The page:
19 Commercial 31 December 2010 Commercial Real Estate Consumer Residential Total Total loans individually evaluated for impairment 2,150,956 1,396,891 41,386 6,391,462 9,980,695 Total loans collectively evaluated for impairment 208,656,945 47,791,593 37,038, ,669, ,156,545 Total loans 210,807,901 49,188,484 37,079, ,061, ,137,240 Commercial 31 December 2009 Commercial Real Estate Consumer Residential Total Total loans individually evaluated for impairment 5,419,494 19,091,852-1,949,918 26,461,264 Total loans collectively evaluated for impairment 179,381,983 30,422,114 39,186, ,002, ,993,234 Total loans 184,801,477 49,513,966 39,186, ,952, ,454,498 The principal means of securing residential mortgages, personal, credit card and business loans are charges over assets and guarantees. Mortgage loans are generally repayable over periods of up to thirty years and personal, credit card, business and government loans are generally repayable over terms not exceeding five years. The effective yield on total loans as at 31 December 2010 is 4.00% (2009: 4.01%). The table below summarises the changes in the allowance for credit losses: Commercial 31 December 2010 Commercial Real Estate Consumer Residential Total General Allowances Allowance for general losses at beginning of year 1,454, , ,499 2,263,332 4,647,004 Provision this year 362,622 68, ,456 34, ,338 Recoveries 22, , ,447 Charge-offs (113,663) - (520,575) - (634,238) Allowance for general losses at end of year 1,726, , ,864 2,298,062 5,011,551 Commercial 31 December 2010 Commercial Real Estate Consumer Residential Total Specific Allowances Allowance for specific losses at beginning of year 750,000 6,300, ,050,000 Provision this year 1,000,000 2,000,000-10,000 3,010,000 Recoveries Charge-offs (750,000) (8,300,000) - (10,000) (9,060,000) Allowance for specific losses at end of year 1,000, ,000,000 Commercial 31 December 2009 Commercial Real Estate Consumer Residential Total General Allowances Allowance for general losses at beginning of year 1,042, , ,658 1,886,644 3,832,131 Provision this year 408,165 3, , ,688 1,036,858 Recoveries 10, , ,457 Charge-offs (6,216) - (523,226) - (529,442) Allowance for general losses at end of year 1,454, , ,499 2,263,332 4,647,004 Commercial 31 December 2009 Commercial Real Estate Consumer Residential Total Specific Allowances Allowance for specific losses at beginning of year , ,000 Provision this year 750,000 6,300,000 - (300,000) 6,750,000 Recoveries Charge-offs Allowance for specific losses at end of year 750, ,050,000 Page 17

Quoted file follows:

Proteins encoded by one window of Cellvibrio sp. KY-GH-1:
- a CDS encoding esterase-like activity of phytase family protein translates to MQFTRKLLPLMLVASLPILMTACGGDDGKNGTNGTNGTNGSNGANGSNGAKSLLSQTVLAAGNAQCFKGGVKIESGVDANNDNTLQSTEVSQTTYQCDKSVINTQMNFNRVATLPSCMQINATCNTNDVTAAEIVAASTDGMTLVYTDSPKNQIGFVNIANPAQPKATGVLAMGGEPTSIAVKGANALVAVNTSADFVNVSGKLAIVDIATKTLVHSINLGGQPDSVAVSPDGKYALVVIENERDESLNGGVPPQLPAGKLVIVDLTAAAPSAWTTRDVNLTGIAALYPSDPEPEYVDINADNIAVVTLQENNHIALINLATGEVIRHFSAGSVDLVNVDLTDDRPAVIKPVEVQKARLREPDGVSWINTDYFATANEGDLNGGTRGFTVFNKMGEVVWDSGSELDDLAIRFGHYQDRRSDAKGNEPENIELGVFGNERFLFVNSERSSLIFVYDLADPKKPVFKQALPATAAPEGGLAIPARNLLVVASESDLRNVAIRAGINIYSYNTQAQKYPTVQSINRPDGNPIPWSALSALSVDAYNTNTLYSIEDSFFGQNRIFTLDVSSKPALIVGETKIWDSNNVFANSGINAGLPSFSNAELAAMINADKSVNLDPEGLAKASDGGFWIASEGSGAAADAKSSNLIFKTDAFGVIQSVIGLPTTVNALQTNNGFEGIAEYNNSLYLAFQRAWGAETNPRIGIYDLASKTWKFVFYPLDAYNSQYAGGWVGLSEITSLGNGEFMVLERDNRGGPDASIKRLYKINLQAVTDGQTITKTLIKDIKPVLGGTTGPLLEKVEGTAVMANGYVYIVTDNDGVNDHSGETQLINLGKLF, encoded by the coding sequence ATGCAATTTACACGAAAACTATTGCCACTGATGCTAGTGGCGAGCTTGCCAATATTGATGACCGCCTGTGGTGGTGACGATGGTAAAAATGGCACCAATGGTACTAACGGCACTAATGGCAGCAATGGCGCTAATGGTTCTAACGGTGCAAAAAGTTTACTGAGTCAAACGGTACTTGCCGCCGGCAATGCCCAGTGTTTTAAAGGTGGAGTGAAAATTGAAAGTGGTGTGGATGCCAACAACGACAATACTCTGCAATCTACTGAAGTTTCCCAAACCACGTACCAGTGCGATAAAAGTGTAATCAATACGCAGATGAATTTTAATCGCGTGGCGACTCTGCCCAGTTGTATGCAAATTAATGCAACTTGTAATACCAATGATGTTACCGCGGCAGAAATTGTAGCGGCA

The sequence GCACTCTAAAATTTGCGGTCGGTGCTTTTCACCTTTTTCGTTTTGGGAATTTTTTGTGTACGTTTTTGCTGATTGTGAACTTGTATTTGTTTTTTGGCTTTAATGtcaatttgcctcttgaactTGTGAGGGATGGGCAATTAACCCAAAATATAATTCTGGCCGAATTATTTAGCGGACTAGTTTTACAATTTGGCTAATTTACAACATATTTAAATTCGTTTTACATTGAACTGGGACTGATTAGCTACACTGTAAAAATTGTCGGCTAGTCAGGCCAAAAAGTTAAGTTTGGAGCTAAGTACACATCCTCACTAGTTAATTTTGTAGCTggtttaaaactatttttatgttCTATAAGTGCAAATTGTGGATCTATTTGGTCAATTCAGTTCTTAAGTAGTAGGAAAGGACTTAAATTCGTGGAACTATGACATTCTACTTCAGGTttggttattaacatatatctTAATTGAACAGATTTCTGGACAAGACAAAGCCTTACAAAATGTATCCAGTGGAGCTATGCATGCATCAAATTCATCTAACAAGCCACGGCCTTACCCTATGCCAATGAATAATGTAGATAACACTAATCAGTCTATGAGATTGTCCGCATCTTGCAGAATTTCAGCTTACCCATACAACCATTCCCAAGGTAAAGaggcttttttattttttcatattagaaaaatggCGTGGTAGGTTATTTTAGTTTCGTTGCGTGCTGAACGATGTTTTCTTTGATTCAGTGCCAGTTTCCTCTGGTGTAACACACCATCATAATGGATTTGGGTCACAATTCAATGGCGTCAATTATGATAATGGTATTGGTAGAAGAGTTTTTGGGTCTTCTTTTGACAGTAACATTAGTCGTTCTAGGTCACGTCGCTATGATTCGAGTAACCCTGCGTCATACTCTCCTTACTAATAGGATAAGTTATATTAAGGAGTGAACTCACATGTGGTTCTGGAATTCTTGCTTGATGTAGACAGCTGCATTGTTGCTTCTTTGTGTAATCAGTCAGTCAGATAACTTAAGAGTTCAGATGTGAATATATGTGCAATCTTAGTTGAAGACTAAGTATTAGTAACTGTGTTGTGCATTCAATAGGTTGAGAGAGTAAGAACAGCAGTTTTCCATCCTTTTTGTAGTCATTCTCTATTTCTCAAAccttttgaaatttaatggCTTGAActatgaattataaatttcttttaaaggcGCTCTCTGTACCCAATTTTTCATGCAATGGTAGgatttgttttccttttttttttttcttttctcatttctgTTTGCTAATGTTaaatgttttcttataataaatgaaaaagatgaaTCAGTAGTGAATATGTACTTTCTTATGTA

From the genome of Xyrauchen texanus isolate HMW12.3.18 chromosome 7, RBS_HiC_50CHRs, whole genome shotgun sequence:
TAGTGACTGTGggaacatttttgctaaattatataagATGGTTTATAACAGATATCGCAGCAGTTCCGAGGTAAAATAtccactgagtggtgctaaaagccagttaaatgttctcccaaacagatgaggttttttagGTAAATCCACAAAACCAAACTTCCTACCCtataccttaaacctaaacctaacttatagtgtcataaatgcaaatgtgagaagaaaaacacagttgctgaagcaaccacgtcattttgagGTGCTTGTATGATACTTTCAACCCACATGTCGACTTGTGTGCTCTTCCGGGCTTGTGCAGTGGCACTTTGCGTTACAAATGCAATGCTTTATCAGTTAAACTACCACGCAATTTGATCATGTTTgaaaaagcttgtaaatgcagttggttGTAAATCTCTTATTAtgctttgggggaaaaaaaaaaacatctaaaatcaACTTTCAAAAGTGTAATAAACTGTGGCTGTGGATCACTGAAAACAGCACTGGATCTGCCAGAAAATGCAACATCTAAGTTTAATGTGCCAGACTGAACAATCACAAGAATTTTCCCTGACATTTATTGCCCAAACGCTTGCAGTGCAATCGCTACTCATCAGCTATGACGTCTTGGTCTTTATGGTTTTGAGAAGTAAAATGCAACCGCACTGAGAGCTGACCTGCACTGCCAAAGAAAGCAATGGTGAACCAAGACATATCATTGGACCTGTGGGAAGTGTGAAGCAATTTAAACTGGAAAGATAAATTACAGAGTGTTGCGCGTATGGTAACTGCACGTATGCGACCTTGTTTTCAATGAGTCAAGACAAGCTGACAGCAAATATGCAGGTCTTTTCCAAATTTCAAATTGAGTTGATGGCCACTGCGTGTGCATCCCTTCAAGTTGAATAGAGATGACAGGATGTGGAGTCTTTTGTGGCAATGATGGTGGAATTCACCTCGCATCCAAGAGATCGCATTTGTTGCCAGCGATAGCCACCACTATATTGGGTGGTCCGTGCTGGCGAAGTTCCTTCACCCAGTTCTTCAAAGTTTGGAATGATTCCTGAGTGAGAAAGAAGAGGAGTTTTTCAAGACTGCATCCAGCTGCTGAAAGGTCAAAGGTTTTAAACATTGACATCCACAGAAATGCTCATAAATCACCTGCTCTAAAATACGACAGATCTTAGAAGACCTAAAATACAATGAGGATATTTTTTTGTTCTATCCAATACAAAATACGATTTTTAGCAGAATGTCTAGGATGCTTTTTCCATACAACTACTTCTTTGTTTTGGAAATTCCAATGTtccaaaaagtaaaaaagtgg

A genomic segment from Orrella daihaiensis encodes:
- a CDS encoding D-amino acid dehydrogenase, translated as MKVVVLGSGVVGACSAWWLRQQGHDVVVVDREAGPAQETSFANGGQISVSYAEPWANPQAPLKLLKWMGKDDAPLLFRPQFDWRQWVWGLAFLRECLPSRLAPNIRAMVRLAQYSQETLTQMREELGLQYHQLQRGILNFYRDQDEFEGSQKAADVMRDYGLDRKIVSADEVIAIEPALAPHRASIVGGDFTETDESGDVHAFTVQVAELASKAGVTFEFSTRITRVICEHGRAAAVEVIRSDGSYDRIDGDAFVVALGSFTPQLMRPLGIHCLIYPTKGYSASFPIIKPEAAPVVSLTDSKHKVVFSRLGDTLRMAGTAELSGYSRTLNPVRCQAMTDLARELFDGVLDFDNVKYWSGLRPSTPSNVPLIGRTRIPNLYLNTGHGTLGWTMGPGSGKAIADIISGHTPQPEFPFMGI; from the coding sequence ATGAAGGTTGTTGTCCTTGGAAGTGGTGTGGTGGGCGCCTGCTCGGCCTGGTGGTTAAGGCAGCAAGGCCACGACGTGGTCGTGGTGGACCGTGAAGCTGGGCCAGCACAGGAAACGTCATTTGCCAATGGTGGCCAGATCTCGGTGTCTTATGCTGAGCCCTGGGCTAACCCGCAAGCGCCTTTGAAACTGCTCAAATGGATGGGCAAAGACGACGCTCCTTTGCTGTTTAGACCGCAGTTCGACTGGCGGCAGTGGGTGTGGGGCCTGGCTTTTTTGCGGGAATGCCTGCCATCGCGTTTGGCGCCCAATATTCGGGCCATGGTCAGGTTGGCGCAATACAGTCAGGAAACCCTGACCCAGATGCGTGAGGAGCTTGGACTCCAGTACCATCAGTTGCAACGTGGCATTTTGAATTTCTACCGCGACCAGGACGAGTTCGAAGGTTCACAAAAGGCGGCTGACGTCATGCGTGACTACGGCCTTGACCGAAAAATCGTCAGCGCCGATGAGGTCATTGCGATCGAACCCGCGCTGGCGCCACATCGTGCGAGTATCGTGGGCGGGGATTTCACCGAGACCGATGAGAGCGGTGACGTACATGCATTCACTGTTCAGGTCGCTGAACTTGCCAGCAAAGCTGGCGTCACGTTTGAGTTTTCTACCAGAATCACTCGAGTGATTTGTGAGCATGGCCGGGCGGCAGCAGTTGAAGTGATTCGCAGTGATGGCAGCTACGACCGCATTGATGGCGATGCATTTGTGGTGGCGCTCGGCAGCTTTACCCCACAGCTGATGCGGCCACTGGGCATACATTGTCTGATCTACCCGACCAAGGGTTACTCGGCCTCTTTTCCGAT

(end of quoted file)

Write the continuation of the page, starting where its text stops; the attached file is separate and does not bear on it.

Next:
20 For the year ended 31 December 2010, the amount of gross interest income that would have been recorded had impaired loans been current was $710,028 (2009: $543,749). For the year ended 31 December 2010 the Bank recovered overdue interest of $89,027 (2009: $94,866) on impaired loans that were repaid in the year. The average balance of impaired loans during the year ended 31 December 2010 was $20,089,583 (2009: $10,135,208). The table below sets forth information about the Bank s impaired loans: Non accrual Loans Unpaid Average Interest principal Gross Specific recorded income 31 December 2010 balance loan allowance Total investment recognised Commercial loans Commercial and Industrial Loans 2,150,956 2,150,956 (1,000,000) 1,150,956 3,159, ,438 Total commercial loans 2,150,956 2,150,956 (1,000,000) 1,150,956 3,159, ,438 Commercial real estate loans Mortgage ,331,493 - Construction 1,396,891 1,396,891-1,396, ,080 - Total commercial real estate loans 1,396,891 1,396,891-1,396,891 10,011,573 - Consumer loans 41,386 41,386-41,386 35,440 - Residential loans 6,391,462 6,391,462-6,391, ,317 - Total 9,980,695 9,980,695 (1,000,000) 8,980,695 17,219, ,438 Non accrual Loans Unpaid Average Interest principal Gross Specific recorded income 31 December 2009 balance loan allowance Total investment recognised Commercial loans Commercial and Industrial Loans 5,419,494 5,419,494 (750,000) 4,669,494 4,865,955 - Total commercial loans 5,419,494 5,419,494 (750,000) 4,669,494 4,865,955 - Commercial real estate loans Mortgage 18,662,560 18,662,560 (6,300,000) 12,362,560 4,746,747 - Construction 429, , , ,056 - Total commercial real estate loans 19,091,852 19,091,852 (6,300,000) 12,791,852 5,183,803 - Residential loans 1,949,918 1,949,918-1,949,918 3,172,042 - Total 26,461,264 26,461,264 (7,050,000) 19,411,264 13,221,800 - Page 18